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Mutual Divorce Petition waiting 6 months not mandatory

Bombay high court division bench has passed landmark judgment enabling the contesting parties to claim the waiver of compulsory wait period of six months in extrordinary exceptional circumstances.Compulsory Waiting of six months is not mandatory in exceptional extraordinary circumstances as per bombay high court judgment.In the mutual consent divorce petition appellants have filed joint petition u/s 13-B of Hindu Marriage Act, 1955,
before the Family Court, Mumbai, which was registered as Petition No. F – 1919/2013. Besides filing the joint petition for divorce by mutual consent, contesting parties have also made application to waive the six months’ waiting period in passing the decree by assigning the reasons in detail for waiver of such statutory period. However, the learned Judge, Family Court, Bombay, vide order dated 5/10/2013 rejected the petition. Being aggrieved by said order, the appellants have approached bombay high court by way of this appeal.
The court had observed that; The statutory period of six months provided u/s 13-B(2) has been provided with a specific intent that the possibility of last minute reconciliation can be worked out in such matters. In dispensation of justice, the courts are expected to do the justice between the parties by overcoming the technical difficulties, coming in the way of imparting justice. The waiver of statutory period of six months though not specifically provided but same can be read in provisions as the main object of provision is to libralize divorce. The provision cannot be read in rigidity so as to make the provision ineffective and meaningless. The period of six months is nothing but period provided with a view to enable parties to reconsider their decision and instead of dissolving their marriage resolve their differences. It was never the intention of the legislature that such period is to be observed irrespective of the facts of the case wherein the marriage has been irretrievably broken and there are no chances of reconciliation between the parties or it would be futile exercise to wait for six months.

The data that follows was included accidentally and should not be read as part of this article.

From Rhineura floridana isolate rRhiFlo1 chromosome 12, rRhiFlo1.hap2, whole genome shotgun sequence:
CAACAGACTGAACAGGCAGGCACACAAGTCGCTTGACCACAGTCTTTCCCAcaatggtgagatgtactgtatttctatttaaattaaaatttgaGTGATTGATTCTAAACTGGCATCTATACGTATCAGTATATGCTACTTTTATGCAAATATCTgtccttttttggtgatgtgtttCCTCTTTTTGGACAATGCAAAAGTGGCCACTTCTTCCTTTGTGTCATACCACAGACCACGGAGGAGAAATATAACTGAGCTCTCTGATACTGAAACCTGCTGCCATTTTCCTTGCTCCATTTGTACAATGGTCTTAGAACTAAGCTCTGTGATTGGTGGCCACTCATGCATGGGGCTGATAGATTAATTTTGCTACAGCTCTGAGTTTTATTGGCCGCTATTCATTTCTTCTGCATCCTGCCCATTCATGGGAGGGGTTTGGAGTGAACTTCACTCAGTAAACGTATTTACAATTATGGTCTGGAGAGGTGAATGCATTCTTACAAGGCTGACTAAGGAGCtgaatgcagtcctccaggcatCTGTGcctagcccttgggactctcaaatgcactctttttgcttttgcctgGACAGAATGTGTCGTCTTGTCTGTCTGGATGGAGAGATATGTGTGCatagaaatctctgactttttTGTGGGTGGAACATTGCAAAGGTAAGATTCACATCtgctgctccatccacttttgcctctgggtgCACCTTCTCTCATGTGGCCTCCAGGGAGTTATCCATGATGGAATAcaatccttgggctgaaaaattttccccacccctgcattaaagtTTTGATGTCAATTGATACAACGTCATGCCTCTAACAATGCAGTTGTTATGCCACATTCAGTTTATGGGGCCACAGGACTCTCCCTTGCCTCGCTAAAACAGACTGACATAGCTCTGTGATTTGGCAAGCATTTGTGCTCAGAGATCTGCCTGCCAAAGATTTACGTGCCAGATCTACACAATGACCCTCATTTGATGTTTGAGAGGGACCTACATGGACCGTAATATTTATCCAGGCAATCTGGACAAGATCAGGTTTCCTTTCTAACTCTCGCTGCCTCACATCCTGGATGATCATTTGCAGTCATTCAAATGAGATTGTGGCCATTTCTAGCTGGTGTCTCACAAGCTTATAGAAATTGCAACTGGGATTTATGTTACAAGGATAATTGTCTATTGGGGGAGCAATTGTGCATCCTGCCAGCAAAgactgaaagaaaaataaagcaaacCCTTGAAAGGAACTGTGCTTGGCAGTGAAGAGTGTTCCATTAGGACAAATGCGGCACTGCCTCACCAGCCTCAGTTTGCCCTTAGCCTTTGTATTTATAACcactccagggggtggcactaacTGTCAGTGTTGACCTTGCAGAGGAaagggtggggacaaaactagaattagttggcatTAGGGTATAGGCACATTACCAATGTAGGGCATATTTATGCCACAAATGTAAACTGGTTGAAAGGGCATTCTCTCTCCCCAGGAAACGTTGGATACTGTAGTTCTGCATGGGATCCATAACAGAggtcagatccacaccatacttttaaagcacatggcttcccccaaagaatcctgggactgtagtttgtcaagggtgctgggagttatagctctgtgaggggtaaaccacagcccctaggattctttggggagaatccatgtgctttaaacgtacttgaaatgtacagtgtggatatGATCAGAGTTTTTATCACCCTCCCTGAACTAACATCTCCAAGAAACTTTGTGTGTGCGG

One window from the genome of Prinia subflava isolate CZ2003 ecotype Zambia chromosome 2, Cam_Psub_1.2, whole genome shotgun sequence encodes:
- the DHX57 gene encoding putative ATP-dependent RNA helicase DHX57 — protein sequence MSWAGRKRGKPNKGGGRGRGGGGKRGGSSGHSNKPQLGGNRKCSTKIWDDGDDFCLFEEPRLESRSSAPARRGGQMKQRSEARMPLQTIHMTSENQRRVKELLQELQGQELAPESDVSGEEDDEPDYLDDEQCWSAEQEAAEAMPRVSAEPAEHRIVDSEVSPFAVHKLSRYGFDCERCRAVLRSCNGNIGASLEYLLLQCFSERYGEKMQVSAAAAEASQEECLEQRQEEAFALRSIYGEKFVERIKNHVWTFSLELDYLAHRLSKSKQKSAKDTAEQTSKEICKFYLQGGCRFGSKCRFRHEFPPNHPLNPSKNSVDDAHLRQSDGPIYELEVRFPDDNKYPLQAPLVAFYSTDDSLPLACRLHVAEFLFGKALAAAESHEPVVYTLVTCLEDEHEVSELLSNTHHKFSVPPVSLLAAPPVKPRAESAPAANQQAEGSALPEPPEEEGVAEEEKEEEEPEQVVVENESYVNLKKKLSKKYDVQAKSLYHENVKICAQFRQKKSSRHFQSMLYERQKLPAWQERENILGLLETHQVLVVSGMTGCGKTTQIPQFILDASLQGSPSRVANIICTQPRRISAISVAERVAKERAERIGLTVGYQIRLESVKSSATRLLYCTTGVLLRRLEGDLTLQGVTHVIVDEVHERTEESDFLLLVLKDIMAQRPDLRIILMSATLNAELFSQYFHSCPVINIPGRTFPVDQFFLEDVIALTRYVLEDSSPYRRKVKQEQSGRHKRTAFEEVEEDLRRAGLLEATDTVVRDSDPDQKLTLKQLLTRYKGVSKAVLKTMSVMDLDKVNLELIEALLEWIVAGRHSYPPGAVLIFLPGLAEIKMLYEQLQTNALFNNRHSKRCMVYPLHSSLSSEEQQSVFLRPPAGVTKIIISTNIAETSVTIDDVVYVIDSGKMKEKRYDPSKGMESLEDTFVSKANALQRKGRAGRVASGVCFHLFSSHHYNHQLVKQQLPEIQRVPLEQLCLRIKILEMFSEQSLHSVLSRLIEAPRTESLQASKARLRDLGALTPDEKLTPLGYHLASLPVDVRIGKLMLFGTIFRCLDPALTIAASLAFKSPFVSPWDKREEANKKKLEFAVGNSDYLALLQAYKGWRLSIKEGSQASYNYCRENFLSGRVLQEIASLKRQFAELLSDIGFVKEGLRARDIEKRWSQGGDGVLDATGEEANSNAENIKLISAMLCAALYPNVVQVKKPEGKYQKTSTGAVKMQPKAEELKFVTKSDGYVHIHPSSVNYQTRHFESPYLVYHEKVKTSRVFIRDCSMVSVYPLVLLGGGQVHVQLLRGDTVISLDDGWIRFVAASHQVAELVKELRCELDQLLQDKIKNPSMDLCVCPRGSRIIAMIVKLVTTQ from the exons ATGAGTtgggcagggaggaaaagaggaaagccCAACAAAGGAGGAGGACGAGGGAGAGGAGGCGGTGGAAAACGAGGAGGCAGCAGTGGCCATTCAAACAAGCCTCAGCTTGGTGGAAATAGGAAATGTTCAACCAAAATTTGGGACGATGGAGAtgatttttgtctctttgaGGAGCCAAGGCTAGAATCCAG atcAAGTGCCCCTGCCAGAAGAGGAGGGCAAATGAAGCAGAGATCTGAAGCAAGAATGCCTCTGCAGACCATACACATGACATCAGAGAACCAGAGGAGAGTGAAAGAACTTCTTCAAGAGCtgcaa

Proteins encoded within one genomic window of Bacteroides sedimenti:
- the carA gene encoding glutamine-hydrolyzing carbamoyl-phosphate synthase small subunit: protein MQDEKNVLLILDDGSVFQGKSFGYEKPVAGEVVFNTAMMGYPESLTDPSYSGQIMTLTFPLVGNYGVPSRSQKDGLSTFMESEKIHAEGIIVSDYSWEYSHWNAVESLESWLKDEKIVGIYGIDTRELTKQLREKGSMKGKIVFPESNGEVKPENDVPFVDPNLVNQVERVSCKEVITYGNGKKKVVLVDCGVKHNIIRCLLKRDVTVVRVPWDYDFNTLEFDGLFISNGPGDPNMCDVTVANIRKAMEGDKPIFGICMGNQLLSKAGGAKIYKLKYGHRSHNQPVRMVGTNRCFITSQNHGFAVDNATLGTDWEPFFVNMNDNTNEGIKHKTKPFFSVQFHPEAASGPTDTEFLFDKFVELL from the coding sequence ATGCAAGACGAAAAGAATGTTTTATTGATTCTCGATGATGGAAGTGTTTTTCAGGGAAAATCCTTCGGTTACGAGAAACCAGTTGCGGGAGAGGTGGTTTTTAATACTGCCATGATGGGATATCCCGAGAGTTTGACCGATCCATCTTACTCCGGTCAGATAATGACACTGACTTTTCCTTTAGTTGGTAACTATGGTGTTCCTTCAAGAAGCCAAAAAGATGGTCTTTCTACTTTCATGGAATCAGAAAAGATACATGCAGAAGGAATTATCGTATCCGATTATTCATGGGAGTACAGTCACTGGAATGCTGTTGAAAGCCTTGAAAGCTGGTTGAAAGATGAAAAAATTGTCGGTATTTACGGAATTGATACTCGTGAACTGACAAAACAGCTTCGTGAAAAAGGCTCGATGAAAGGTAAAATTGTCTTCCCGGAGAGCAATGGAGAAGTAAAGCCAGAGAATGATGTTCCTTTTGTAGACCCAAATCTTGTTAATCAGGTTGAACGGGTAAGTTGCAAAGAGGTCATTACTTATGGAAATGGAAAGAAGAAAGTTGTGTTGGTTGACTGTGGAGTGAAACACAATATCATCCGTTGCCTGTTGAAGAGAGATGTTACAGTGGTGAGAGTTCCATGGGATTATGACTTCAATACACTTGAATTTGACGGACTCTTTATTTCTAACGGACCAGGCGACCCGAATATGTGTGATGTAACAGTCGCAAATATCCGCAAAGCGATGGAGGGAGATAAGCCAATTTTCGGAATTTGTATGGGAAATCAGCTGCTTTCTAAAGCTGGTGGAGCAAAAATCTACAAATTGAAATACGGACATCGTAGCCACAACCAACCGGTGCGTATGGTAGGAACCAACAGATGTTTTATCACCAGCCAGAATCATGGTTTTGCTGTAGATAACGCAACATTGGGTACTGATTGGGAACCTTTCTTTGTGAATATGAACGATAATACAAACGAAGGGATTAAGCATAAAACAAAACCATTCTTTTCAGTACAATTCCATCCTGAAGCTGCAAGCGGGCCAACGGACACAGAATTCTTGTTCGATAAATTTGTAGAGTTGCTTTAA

11 While legislating the law, it is not possible for legislature to foresee all possible circumstances, which may arise in future. In order to overcome such situation in Code of Criminal Procedure as well as Code of Civil Procedure, the inherent powers have been conferred upon the court of law by making specific provision to that effect in both the enactments. Section 151 of Civil Procedure Code provides inherent powers in court to overcome the situation which was not visualized by the legislature. Section 151 provides inherent powers in courts to make such orders as may be necessary to meet the ends of justice or to prevent abuse of process of law. Thus in any peculiar or extraordinary situation where the procedural law are inadequate to address such problem, the recourse of inherent powers u/s 151 of the Civil Procedure Code can always be resorted by courts of law.”

“no fruitful purpose could be achieved by forcing the parties to wait for six months in passing of decree”
“While enacting the provisions of Section 13-B, the legislature never contemplated such situation. In such situation court may take recourse to its inherent powers u/s 151 of the Civil Procedure Code to meet the ends of justice”

This judgement is landmark judgment and it has literally paved way out for many litigant to contest the urgency and extraordinary situations, special circumstances demanding speedy and quick justice.

Citation: 2013 LawSuit(Bom) 2167
This is not legal opinion.


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